You've seen the contract prices and you might be tempted to sign up and avoid paying big upfront for Samsung's excellent, expensive and explosion-proof Galaxy Note 8 -- but while signing up for a plan may mean more money in your pocket in the short term, you could end up paying much more over the life of the phone. Here's how much you can save by buying a Note 8 outright and choosing the right prepaid plan.
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It might seem strange that the most recent Samsung flagship phablet you could actually buy is the Galaxy Note 5, which debuted way back in August 2015. But the Note 6 never existed (Samsung skipped that number when jumping to the Note 7), and despite multiple unsuccessful attempts to fix its exploding batteries, the Note 7 was killed and pulled from stores last year, which left a gaping 15cm hole atop Samsung's phone lineup. If I were a Note fanboy, I'd be pissed about the sad series of events that has resulted in a year wasted.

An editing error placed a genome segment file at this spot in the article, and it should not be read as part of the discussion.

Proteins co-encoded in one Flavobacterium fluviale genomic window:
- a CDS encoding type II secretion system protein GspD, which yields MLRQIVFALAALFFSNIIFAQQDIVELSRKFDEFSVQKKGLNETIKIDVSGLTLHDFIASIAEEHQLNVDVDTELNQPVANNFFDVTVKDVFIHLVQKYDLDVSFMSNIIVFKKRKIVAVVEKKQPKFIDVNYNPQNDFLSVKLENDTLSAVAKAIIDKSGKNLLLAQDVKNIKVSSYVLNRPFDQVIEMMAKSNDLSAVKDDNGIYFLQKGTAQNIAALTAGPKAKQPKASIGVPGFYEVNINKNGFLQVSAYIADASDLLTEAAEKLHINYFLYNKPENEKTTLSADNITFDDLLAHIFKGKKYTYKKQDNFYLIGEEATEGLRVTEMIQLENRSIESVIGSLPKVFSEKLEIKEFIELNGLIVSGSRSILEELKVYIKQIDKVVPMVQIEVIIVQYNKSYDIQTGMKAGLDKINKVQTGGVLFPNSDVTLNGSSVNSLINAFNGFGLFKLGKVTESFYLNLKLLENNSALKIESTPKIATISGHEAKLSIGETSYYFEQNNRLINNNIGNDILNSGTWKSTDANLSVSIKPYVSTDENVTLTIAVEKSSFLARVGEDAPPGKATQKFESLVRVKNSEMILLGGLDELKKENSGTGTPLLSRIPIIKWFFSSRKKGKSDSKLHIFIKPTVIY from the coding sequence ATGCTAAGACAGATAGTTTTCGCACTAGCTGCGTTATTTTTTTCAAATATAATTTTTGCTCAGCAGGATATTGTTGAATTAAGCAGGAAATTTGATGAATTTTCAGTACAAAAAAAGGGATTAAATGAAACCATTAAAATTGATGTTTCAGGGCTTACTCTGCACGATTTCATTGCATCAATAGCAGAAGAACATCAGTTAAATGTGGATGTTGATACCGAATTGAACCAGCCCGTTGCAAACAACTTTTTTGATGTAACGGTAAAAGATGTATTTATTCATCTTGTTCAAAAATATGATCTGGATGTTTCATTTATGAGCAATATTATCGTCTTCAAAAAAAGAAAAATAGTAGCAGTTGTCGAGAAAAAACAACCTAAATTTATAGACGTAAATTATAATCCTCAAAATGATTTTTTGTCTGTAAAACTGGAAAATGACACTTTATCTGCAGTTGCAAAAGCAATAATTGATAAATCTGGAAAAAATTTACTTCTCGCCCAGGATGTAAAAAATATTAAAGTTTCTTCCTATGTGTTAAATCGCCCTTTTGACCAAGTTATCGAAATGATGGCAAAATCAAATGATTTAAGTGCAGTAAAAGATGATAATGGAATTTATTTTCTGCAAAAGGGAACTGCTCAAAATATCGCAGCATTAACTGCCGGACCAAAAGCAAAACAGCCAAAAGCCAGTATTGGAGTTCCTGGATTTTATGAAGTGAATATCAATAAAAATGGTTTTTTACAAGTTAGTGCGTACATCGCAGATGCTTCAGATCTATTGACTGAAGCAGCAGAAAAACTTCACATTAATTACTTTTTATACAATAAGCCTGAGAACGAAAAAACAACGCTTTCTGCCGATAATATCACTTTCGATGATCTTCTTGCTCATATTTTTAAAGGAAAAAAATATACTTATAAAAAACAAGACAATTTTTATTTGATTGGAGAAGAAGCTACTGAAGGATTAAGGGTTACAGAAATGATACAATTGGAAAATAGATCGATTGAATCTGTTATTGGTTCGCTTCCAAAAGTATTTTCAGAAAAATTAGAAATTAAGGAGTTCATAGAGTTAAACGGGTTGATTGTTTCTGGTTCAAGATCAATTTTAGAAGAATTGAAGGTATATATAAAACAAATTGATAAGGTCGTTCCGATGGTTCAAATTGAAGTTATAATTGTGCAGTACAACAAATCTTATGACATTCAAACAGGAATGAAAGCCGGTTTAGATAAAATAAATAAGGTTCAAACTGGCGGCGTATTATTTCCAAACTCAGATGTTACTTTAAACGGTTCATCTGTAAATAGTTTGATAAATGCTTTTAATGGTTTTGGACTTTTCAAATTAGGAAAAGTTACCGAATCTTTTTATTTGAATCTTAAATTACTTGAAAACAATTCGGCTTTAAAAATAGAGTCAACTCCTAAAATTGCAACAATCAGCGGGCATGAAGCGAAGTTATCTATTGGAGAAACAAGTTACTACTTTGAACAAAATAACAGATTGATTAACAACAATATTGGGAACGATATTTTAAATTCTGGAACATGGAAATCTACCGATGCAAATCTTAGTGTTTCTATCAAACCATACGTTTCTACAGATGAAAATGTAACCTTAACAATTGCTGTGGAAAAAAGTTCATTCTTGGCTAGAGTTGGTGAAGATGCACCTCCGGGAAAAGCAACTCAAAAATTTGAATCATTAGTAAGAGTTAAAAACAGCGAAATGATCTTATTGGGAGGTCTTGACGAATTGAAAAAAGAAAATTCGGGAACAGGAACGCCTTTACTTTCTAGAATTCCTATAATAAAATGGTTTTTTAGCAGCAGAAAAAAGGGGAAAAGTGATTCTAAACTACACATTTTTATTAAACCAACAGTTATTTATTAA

Samsung has finally unveiled the Note 8, successor to the notoriously-explodable Note 7. We've already taken a look at its specs, pricing and Australian availability, but how does it stack up against Apple's iPhone 7 Plus? Is it better? Worse? Prettier? Faster? More powerful? Let's take a good, hard look.
After the literal garbage fire that was the Galaxy Note 7, Samsung's upcoming flagship phablet needs to be more than just a big Galaxy S8 with a stylus. So before Samsung officially unveils the Galaxy Note 8 on August 23, we're going to run through all the rumours and speculation to see if the Note 8 even has a chance of delivering on all the hype.